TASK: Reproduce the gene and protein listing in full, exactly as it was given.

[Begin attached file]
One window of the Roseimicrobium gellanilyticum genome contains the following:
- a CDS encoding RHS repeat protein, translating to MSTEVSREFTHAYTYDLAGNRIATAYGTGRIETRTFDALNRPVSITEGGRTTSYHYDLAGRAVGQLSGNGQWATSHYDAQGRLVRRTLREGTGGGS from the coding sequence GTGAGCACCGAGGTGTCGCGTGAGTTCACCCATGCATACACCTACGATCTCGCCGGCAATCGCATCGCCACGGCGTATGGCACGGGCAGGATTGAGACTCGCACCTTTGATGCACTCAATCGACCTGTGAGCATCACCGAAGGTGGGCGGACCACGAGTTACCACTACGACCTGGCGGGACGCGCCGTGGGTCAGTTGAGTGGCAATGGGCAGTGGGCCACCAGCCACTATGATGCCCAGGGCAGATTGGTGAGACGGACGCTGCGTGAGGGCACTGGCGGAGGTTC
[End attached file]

One window of the Roseimicrobium gellanilyticum genome contains the following:
- a CDS encoding RHS repeat protein, translating to MSTEVSREFTHAYTYDLAGNRIATAYGTGRIETRTFDALNRPVSITEGGRTTSYHYDLAGRAVGQLSGNGQWATSHYDAQGRLVRRTLREGTGGGS from the coding sequence GTGAGCACCGAGGTGTCGCGTGAGTTCACCCATGCATACACCTACGATCTCGCCGGCAATCGCATCGCCACGGCGTATGGCACGGGCAGGATTGAGACTCGCACCTTTGATGCACTCAATCGACCTGTGAGCATCACCGAAGGTGGGCGGACCACGAGTTACCACTACGACCTGGCGGGACGCGCCGTGGGTCAGTTGAGTGGCAATGGGCAGTGGGCCACCAGCCACTATGATGCCCAGGGCAGATTGGTGAGACGGACGCTGCGTGAGGGCACTGGCGGAGGTTC